Joseph Zikusooka ~ Zik

A software engineer specializing in open source technologies | Very experienced in building and configuring UNIX/Linux systems and servers. Passionate about developing software applications and hardware for the smart home | Currently serving as the CEO of Jambula Labs and the project leader at JambulaTV, a smart home automation and entertainment platform - | This blog focuses on the following areas: Linux How-Tos and Tutorials ::: IT Security News ::: Free and Libre Open Source Software ::: Smart Home Software ::: Digital Innovations in East Africa |

Month: October 2013

Uganda’s Digital TV migration has stalled

For nearly a month now, Uganda’s Free-To-Air digital TV signals have been off. After many followers of this project breathed a sigh of relief when the transmission began a couple of months ago, it has once again become clear why the transition to digital TV in Uganda will really be messy.

To date, the testing phase for the greater kampala area has really been nothing short of a gimmick. The channels allotted to free over-the-air broadcasters have been intermittent, and when off, no communication has been provided. Also, there’s no publicly available schedule – just press statements from officials.

Most perplexing is the fact that the body in charge of migration i.e. Uganda Communication Commission (UCC) has been running adverts on local media announcing Digital TV and its benefits. Even, for someone who understands what digital TV is all about, I find these ads very unhelpful considering that they’s really no concrete migration schedule or ‘call to action.’ Also, why advertise at this point if no test or pilot program is even available. All I see that the adverts are doing is simply creating anxiety as opposed to informing the public.

I would like to suggest the following to UCC:

A signal test period with start and end dates be advertised to the public. This can be done on website, social media, and the local papers.

Notify the public when the channels are switched off such as during maintenance, upgrades etc

Furthermore, there ought to be a forum where TV owners and especially early adopters can provide feedback on TV quality signals etc. The current web pages on the UCC’s website on Digital TV migration do not provide any updates whatsoever.

Also, there’s currently no recommended manufacturer list of DVB-T2 converters that TV owners should buy. How about outlets where these tuners can be purchased? I know there are the pay TV providers, but that is not enough.

In summary, I highly recommend that UCC come out with regular updates on TV migration. Where exactly are we? The deadline date is really too close for such a venture!

OK, I know with all the issues being experienced with procurement, politics etc this may be too much to ask of Uganda Communications Commission to do.

But come on guys, Ugandans deserve better, and would want to know what exactly is going on with this important project. If you have issues tell us, we understand the environment!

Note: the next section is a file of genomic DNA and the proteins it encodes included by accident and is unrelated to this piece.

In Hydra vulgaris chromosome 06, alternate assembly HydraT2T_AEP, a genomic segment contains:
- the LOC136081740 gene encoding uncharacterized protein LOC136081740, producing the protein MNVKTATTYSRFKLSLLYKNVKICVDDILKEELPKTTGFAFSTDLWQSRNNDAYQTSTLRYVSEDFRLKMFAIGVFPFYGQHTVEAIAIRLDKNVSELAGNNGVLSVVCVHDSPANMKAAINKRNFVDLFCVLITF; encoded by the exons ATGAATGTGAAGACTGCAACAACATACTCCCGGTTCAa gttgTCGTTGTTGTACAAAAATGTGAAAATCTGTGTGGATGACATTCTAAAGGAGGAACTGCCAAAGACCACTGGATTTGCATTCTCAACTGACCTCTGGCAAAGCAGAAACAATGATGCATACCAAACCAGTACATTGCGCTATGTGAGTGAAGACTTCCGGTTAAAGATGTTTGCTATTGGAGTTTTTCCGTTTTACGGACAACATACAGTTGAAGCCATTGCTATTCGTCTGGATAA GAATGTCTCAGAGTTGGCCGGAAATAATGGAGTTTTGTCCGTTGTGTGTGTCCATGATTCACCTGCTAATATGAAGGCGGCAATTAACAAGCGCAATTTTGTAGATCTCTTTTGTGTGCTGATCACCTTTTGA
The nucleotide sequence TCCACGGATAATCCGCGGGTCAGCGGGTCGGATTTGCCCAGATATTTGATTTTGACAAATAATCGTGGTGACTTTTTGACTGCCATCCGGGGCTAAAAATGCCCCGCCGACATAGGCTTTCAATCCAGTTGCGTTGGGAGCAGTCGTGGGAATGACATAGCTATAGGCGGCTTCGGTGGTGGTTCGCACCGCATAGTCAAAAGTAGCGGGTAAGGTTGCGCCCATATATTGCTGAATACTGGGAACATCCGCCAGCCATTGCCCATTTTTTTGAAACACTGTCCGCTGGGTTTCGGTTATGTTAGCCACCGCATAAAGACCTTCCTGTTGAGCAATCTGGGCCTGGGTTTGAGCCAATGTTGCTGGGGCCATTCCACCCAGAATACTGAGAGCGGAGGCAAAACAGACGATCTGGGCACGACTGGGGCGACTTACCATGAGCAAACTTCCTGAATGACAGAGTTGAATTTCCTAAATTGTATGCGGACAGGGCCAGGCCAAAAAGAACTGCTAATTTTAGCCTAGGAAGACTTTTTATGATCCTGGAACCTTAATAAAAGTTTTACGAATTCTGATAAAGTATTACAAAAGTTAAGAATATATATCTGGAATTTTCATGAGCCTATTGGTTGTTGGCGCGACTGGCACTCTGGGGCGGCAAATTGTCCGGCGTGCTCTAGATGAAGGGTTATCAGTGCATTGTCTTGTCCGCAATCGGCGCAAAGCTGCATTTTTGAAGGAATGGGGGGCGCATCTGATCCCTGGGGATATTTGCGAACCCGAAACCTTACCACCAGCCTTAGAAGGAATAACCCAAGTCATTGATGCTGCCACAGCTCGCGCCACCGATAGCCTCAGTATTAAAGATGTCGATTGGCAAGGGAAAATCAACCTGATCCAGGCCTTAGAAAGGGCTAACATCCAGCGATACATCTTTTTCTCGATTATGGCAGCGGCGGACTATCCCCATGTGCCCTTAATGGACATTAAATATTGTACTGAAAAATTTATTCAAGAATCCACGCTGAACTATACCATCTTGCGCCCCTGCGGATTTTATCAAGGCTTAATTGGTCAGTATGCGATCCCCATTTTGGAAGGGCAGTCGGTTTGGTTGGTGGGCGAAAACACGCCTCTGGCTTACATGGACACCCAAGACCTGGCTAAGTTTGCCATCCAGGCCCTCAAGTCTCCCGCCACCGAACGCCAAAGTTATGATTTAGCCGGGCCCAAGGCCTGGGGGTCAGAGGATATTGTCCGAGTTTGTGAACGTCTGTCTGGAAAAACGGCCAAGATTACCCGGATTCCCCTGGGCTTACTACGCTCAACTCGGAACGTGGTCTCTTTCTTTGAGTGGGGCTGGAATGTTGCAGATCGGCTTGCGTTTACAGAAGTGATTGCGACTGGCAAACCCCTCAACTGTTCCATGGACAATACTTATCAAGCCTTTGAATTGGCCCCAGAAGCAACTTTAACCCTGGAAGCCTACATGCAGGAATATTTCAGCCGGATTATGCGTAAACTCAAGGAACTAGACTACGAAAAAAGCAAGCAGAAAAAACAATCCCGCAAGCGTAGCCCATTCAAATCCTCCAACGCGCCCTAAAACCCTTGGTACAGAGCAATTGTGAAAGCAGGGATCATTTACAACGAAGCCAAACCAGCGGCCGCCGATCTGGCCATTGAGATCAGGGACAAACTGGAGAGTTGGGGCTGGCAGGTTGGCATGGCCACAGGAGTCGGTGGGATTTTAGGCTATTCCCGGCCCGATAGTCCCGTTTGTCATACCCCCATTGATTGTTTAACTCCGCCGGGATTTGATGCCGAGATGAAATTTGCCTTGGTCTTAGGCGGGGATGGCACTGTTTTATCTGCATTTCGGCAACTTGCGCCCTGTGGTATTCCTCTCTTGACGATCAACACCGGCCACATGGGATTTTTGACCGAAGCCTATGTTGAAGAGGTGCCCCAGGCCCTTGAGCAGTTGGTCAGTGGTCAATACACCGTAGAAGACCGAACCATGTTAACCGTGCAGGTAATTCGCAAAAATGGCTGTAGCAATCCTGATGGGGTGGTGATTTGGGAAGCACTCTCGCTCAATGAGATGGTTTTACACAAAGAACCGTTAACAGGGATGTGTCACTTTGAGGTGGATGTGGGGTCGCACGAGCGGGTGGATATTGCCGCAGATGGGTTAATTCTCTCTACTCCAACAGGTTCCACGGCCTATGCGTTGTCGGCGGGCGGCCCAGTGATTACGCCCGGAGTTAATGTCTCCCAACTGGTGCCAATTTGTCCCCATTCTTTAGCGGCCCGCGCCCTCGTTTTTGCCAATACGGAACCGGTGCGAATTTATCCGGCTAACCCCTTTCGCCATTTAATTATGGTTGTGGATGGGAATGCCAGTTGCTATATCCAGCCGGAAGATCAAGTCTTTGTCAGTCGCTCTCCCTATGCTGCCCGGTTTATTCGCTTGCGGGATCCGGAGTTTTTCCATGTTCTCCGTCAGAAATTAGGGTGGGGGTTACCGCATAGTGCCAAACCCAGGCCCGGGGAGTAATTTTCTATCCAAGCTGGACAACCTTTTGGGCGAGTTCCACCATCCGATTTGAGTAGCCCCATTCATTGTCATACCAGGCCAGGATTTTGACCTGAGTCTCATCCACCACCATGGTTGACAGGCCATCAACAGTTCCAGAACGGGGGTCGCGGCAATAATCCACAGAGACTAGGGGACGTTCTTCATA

How to create your own Linux install image

I was reading this google+ post by Linux’ very own Linus Torvalds. One of the comments reads “I feel like Mom and Dad are fighting. I love Fedora and I love Linux :)” Clearly, Linux distributions come with their own specific set of packaging rules and guidelines. Sometimes, it does not make sense to everyone. And when that someone else is Linus, people will go ‘bonkers’ to either agree or disagree with him. But why the noise?

To any one who’s not ventured into the murky waters of Linux kernel building and packaging, you may be wondering why a topic like this one solicits such responses even if its not coming from the man who invented Linux. Believe me – it is a big deal.

Due to the rapid development of open-source software, the Linux kernel and packages on the original CD/DVD images tend to become outdated over a short period of time. Sometimes, those packages become insecure and vulnerable. Furthermore, with all the latest and cool hardware devices that vendors are producing every other day, the Linux kernel has to be upgraded so as to be fully usable by those devices.

So in my opinion, Linus Torvalds is half right, since non-techie users need to get Linux working straight out of the box. My feeling though is that the main distros are really not meant for the Linux newbies. That is why re-spins seem to be a lot popular with new Linux users. So if you made it this far and are still reading this, how do you go about creating a re-spin? Here is one way:

Lately, I’ve been spending sometime, creating customized versions of the Fedora Linux images. I use these Fedora re-spins for the embedded products I’ve been working on such as the JambulaPi, TV STB etc. BTW, these re-spins of Fedora are open source and free, so I plan on posting them to a public site in a not too distant future!

A very useful tool for creating custom images for Fedora Linux is called livemedia-creator. Livemedia-creator uses Anaconda, kickstart and Lorax to create bootable media such as live iso’s that use the same install path as a normal system install.

To install it:

sudo yum install lorax

Then, take a look at the readme file located at /usr/share/doc/lorax-*/README.livemedia-creator. There you will find examples on how to set up your very own customized Linux distribution. A kickstart file is highly recommended as you can add other repositories for installing software that is not originally included in the Fedora releases. Also, it lets you do things like adding initial users, etc. Take a look at Kickstarting Fedora Linux installations.

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